heard the name but not her music
I am enlightened after 16 albums
once again a tad light on the instruments
the protest stuff gets a little weary for me at this stage of life
such a terrible country I live in
1.4 from me and a 2.1 from the pros at allmusic
from the album - Life Boat
Ani DiFranco - Lifeboat - YouTube
released Jan 17th, 2012
Bio - from allmusic
A folkie in punk's clothing, Ani DiFranco battled successfully against the Goliath of corporate rock to emerge as
one of the most influential and inspirational cult heroines of the 1990s. A resolute follower of D.I.Y. ethos,
DiFranco released her records through her own indie label, Righteous Babe, slowly but steadily building a devout
grassroots following on the strength of a relentless tour schedule. An ardent feminist and an open bisexual, her
songs tackled issues like rape, abortion, and sexism with insight and compassion, the music's empowering attitude
and anger tempered by the poignant candor of singer/songwriter confessionalism.
DiFranco was born in Buffalo, NY, on September 23, 1970. She began her career at the age of nine, when her guitar
teacher helped her land her first gig -- performing a set of Beatles covers -- at an area coffeehouse. Befriended
by the likes of Suzanne Vega and Michelle Shocked, she later gave up music to study ballet, but at the age of 14
returned to the guitar and began composing her first songs. A year later, alienated from her crumbling family
structure, she left home, living with friends while making the rounds of the Buffalo folk club circuit.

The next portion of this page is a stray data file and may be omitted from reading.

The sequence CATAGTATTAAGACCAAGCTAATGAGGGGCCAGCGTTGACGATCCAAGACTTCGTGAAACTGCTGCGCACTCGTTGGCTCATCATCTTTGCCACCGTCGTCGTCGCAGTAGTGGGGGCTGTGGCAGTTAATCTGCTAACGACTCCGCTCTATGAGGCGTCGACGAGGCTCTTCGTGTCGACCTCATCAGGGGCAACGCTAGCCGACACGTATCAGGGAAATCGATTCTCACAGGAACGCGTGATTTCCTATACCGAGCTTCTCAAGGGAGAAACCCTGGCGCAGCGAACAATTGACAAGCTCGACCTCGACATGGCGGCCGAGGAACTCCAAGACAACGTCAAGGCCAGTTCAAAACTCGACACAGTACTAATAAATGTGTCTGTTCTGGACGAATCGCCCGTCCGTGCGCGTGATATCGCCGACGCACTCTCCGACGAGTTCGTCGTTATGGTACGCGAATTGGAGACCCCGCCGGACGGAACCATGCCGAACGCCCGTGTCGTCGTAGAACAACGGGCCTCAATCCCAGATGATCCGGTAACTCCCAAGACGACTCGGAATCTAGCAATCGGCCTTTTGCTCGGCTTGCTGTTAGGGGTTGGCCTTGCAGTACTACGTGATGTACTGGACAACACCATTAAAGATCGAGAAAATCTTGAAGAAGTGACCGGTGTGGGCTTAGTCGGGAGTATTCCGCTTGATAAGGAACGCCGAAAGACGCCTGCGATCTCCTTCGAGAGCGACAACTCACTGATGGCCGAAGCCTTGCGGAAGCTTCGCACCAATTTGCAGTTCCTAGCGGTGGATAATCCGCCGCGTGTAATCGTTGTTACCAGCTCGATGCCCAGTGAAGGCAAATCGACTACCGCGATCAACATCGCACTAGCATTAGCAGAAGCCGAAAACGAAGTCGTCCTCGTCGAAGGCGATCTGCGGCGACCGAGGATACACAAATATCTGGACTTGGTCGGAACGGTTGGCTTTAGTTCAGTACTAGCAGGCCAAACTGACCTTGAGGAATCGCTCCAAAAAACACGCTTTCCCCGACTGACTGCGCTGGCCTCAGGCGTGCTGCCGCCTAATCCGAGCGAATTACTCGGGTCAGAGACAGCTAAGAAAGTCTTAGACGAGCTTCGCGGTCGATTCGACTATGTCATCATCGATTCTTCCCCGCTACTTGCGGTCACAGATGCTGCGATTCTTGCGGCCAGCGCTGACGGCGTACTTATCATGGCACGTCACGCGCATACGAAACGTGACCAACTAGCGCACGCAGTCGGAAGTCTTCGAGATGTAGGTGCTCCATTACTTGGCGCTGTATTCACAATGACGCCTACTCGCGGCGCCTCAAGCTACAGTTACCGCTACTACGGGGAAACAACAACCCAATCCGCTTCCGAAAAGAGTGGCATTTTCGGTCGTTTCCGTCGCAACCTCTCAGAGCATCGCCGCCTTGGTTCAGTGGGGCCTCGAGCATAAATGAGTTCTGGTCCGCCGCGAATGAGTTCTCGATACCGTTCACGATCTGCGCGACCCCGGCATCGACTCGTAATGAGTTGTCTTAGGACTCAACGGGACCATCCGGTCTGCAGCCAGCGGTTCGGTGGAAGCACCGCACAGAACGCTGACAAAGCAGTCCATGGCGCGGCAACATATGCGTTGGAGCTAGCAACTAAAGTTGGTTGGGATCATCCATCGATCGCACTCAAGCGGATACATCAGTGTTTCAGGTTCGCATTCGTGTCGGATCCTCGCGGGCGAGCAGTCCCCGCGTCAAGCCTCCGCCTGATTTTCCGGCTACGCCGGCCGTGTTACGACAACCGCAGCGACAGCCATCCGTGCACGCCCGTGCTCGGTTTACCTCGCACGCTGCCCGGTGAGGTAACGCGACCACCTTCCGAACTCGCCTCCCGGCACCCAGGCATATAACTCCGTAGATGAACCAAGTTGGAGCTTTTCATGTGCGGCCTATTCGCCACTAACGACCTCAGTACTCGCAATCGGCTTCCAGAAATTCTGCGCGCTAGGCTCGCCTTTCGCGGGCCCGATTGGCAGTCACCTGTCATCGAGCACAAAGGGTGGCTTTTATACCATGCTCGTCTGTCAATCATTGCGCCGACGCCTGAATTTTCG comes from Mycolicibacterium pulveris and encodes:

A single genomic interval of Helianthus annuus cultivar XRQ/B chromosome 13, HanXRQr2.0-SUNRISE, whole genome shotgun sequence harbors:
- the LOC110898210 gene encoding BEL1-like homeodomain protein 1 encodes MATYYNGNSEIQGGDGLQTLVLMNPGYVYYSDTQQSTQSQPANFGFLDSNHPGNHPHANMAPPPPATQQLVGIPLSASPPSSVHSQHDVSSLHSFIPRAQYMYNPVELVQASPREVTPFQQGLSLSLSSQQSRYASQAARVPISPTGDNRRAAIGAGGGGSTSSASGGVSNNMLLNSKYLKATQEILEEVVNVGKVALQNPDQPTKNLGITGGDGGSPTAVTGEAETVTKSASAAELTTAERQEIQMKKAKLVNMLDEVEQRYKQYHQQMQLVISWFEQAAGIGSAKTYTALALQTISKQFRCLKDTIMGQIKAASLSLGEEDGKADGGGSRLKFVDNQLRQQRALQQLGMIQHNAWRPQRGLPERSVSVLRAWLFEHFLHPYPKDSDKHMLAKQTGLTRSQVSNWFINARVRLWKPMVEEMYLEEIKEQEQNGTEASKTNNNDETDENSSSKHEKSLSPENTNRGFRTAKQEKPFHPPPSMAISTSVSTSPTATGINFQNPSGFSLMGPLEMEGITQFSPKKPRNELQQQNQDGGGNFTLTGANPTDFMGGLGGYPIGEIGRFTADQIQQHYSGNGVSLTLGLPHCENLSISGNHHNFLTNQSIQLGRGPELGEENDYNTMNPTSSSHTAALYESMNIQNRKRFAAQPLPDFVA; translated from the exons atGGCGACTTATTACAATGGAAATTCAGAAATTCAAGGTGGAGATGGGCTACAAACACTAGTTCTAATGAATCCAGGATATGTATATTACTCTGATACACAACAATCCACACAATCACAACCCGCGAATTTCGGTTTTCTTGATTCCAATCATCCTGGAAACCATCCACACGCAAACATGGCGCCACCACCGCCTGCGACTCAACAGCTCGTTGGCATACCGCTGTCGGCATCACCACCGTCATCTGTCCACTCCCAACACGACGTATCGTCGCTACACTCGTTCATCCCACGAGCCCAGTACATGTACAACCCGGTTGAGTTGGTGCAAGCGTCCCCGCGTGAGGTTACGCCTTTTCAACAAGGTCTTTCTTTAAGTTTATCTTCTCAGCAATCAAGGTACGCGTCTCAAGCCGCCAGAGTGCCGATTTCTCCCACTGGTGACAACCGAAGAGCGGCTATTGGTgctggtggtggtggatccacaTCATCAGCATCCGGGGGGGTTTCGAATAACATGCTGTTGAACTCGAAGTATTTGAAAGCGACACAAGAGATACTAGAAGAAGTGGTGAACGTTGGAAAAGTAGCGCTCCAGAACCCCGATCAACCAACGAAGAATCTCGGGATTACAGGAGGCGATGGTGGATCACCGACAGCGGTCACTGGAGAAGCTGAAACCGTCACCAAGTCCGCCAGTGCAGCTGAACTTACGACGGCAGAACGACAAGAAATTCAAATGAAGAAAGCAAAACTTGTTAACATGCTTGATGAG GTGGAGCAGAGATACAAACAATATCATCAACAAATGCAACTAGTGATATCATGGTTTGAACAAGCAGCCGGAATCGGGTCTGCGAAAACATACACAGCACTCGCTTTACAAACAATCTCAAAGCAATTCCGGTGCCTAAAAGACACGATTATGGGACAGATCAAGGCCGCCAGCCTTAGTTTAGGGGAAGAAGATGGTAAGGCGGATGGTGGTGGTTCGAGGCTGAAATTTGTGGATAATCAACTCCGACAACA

DiFranco had written over 100 original songs by the age of 19, and after briefly studying art, she relocated to New
York City to further her musical aspirations; besieged by requests from fans for tapes of her performances, she
recorded a demo and pressed 500 copies of a self-titled cassette to sell at shows. The tape -- a Spartan acoustic
folk collection of intensely personal essays on failed relationships and gender inequities -- quickly sold out, and
in 1990 DiFranco founded Righteous Babe to better distribute her recordings, which were slowly spreading across the
country on the strength of a substantial word-of-mouth following.
In 1991, after issuing the assured Not So Soft, DiFranco hit the road alone, touring the nation in her Volkswagen
and playing gigs wherever she could find them. Her cult blossomed, and her distinct image -- shaved head, tattoos,
and body piercings -- soon became the de rigueur look for her fans as well. As albums like 1992's Imperfectly and
1993's Puddle Dive expanded her musical ambitions as well as her following, DiFranco became the subject of
considerable major-label interest, yet she steadfastly rejected all offers as Righteous Babe grew to become a
highly viable business venture.
DiFranco continued playing over 200 dates a year, and soon even the mainstream media took notice of her cottage-
industry music; after 1994's masterful Out of Range, she exploded with the following year's Not a Pretty Girl,
which garnered notice from outlets ranging from CNN to The New York Times. A sprawling, eclectic work detailing a